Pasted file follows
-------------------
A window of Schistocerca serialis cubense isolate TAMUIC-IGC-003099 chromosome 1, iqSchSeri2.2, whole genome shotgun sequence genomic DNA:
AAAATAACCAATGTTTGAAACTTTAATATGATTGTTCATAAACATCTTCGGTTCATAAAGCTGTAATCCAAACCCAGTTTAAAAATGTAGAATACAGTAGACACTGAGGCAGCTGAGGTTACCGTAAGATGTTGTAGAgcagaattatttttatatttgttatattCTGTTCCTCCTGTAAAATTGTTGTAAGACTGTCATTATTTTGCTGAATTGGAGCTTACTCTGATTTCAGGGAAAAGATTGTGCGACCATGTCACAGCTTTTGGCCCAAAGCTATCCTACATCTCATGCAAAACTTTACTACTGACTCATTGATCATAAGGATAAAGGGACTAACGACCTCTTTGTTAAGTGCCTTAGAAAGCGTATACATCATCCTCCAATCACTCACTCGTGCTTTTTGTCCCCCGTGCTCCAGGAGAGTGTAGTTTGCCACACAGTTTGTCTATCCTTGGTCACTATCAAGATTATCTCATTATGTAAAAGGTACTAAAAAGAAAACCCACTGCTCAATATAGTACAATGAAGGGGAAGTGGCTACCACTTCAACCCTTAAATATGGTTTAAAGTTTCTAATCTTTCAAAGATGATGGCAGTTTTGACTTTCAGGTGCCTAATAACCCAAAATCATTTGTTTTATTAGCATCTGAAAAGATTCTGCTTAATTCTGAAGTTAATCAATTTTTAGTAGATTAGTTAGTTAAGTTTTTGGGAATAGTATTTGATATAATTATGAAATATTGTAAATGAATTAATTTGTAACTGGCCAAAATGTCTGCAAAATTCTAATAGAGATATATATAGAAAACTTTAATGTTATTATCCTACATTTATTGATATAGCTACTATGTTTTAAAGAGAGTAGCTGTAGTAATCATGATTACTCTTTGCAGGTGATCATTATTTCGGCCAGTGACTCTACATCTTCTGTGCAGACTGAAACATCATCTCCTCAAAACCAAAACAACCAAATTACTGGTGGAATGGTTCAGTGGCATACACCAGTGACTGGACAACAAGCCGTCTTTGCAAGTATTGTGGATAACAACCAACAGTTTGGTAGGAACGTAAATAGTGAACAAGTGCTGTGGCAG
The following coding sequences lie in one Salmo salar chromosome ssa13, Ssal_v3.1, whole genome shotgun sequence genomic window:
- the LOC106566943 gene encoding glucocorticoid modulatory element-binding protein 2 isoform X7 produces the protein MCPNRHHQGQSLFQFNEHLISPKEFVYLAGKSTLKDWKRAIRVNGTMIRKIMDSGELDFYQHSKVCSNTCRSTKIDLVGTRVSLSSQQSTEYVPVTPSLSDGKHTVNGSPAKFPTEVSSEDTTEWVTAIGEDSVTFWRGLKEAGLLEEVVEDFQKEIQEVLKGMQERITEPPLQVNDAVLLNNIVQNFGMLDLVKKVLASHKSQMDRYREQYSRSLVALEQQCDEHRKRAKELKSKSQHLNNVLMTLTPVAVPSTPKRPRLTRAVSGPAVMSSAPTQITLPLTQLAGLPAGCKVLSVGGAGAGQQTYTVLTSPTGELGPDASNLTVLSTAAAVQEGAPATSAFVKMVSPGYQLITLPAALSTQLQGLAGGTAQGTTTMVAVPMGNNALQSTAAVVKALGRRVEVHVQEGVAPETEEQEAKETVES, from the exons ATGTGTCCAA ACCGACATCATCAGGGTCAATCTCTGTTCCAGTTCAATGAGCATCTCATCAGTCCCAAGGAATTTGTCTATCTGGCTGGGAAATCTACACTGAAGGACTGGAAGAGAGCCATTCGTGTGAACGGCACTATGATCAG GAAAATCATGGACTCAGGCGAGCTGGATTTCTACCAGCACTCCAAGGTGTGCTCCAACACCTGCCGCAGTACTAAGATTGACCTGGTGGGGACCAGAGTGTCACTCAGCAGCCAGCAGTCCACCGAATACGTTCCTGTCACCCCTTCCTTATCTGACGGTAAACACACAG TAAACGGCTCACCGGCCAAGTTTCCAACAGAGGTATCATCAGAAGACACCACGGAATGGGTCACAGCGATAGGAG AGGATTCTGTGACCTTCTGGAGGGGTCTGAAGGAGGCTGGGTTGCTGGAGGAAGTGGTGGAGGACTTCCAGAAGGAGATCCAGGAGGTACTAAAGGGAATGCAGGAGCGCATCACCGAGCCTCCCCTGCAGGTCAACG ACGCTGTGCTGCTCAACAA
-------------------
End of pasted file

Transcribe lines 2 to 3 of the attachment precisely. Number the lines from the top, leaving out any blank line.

AAAATAACCAATGTTTGAAACTTTAATATGATTGTTCATAAACATCTTCGGTTCATAAAGCTGTAATCCAAACCCAGTTTAAAAATGTAGAATACAGTAGACACTGAGGCAGCTGAGGTTACCGTAAGATGTTGTAGAgcagaattatttttatatttgttatattCTGTTCCTCCTGTAAAATTGTTGTAAGACTGTCATTATTTTGCTGAATTGGAGCTTACTCTGATTTCAGGGAAAAGATTGTGCGACCATGTCACAGCTTTTGGCCCAAAGCTATCCTACATCTCATGCAAAACTTTACTACTGACTCATTGATCATAAGGATAAAGGGACTAACGACCTCTTTGTTAAGTGCCTTAGAAAGCGTATACATCATCCTCCAATCACTCACTCGTGCTTTTTGTCCCCCGTGCTCCAGGAGAGTGTAGTTTGCCACACAGTTTGTCTATCCTTGGTCACTATCAAGATTATCTCATTATGTAAAAGGTACTAAAAAGAAAACCCACTGCTCAATATAGTACAATGAAGGGGAAGTGGCTACCACTTCAACCCTTAAATATGGTTTAAAGTTTCTAATCTTTCAAAGATGATGGCAGTTTTGACTTTCAGGTGCCTAATAACCCAAAATCATTTGTTTTATTAGCATCTGAAAAGATTCTGCTTAATTCTGAAGTTAATCAATTTTTAGTAGATTAGTTAGTTAAGTTTTTGGGAATAGTATTTGATATAATTATGAAATATTGTAAATGAATTAATTTGTAACTGGCCAAAATGTCTGCAAAATTCTAATAGAGATATATATAGAAAACTTTAATGTTATTATCCTACATTTATTGATATAGCTACTATGTTTTAAAGAGAGTAGCTGTAGTAATCATGATTACTCTTTGCAGGTGATCATTATTTCGGCCAGTGACTCTACATCTTCTGTGCAGACTGAAACATCATCTCCTCAAAACCAAAACAACCAAATTACTGGTGGAATGGTTCAGTGGCATACACCAGTGACTGGACAACAAGCCGTCTTTGCAAGTATTGTGGATAACAACCAACAGTTTGGTAGGAACGTAAATAGTGAACAAGTGCTGTGGCAG
The following coding sequences lie in one Salmo salar chromosome ssa13, Ssal_v3.1, whole genome shotgun sequence genomic window: